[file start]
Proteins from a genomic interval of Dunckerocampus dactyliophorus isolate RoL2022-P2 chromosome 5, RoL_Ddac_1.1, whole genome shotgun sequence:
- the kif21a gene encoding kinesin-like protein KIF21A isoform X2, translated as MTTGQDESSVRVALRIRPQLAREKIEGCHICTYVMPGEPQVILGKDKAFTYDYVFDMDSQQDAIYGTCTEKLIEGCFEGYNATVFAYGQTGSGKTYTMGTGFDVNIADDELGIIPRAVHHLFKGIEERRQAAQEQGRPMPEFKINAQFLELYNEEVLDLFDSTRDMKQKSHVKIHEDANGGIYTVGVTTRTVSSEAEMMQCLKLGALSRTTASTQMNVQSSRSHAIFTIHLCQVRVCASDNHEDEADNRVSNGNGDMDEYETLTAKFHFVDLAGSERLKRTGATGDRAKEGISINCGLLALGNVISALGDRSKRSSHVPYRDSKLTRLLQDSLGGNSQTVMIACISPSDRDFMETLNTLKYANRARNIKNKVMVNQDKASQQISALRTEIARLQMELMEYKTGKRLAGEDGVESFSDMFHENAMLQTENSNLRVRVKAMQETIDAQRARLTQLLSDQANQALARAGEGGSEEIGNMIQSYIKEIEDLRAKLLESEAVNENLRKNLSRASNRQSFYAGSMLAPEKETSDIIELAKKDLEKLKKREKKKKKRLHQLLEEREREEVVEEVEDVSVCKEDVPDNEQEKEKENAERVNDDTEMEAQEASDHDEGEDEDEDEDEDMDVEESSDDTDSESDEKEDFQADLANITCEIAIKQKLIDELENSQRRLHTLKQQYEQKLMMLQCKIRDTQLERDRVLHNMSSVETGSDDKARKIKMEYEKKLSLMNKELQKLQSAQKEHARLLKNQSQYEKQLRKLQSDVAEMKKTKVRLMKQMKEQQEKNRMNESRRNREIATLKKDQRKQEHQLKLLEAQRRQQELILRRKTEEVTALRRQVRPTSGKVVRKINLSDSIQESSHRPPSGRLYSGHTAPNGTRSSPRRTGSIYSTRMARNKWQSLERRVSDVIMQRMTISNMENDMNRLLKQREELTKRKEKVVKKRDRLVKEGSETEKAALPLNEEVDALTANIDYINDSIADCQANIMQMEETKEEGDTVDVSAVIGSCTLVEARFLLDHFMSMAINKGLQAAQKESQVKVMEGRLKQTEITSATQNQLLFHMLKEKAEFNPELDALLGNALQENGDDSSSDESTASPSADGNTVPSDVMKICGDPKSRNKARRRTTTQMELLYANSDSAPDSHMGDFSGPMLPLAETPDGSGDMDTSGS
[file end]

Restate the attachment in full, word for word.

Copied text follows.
Proteins from a genomic interval of Dunckerocampus dactyliophorus isolate RoL2022-P2 chromosome 5, RoL_Ddac_1.1, whole genome shotgun sequence:
- the kif21a gene encoding kinesin-like protein KIF21A isoform X2, translated as MTTGQDESSVRVALRIRPQLAREKIEGCHICTYVMPGEPQVILGKDKAFTYDYVFDMDSQQDAIYGTCTEKLIEGCFEGYNATVFAYGQTGSGKTYTMGTGFDVNIADDELGIIPRAVHHLFKGIEERRQAAQEQGRPMPEFKINAQFLELYNEEVLDLFDSTRDMKQKSHVKIHEDANGGIYTVGVTTRTVSSEAEMMQCLKLGALSRTTASTQMNVQSSRSHAIFTIHLCQVRVCASDNHEDEADNRVSNGNGDMDEYETLTAKFHFVDLAGSERLKRTGATGDRAKEGISINCGLLALGNVISALGDRSKRSSHVPYRDSKLTRLLQDSLGGNSQTVMIACISPSDRDFMETLNTLKYANRARNIKNKVMVNQDKASQQISALRTEIARLQMELMEYKTGKRLAGEDGVESFSDMFHENAMLQTENSNLRVRVKAMQETIDAQRARLTQLLSDQANQALARAGEGGSEEIGNMIQSYIKEIEDLRAKLLESEAVNENLRKNLSRASNRQSFYAGSMLAPEKETSDIIELAKKDLEKLKKREKKKKKRLHQLLEEREREEVVEEVEDVSVCKEDVPDNEQEKEKENAERVNDDTEMEAQEASDHDEGEDEDEDEDEDMDVEESSDDTDSESDEKEDFQADLANITCEIAIKQKLIDELENSQRRLHTLKQQYEQKLMMLQCKIRDTQLERDRVLHNMSSVETGSDDKARKIKMEYEKKLSLMNKELQKLQSAQKEHARLLKNQSQYEKQLRKLQSDVAEMKKTKVRLMKQMKEQQEKNRMNESRRNREIATLKKDQRKQEHQLKLLEAQRRQQELILRRKTEEVTALRRQVRPTSGKVVRKINLSDSIQESSHRPPSGRLYSGHTAPNGTRSSPRRTGSIYSTRMARNKWQSLERRVSDVIMQRMTISNMENDMNRLLKQREELTKRKEKVVKKRDRLVKEGSETEKAALPLNEEVDALTANIDYINDSIADCQANIMQMEETKEEGDTVDVSAVIGSCTLVEARFLLDHFMSMAINKGLQAAQKESQVKVMEGRLKQTEITSATQNQLLFHMLKEKAEFNPELDALLGNALQENGDDSSSDESTASPSADGNTVPSDVMKICGDPKSRNKARRRTTTQMELLYANSDSAPDSHMGDFSGPMLPLAETPDGSGDMDTSGS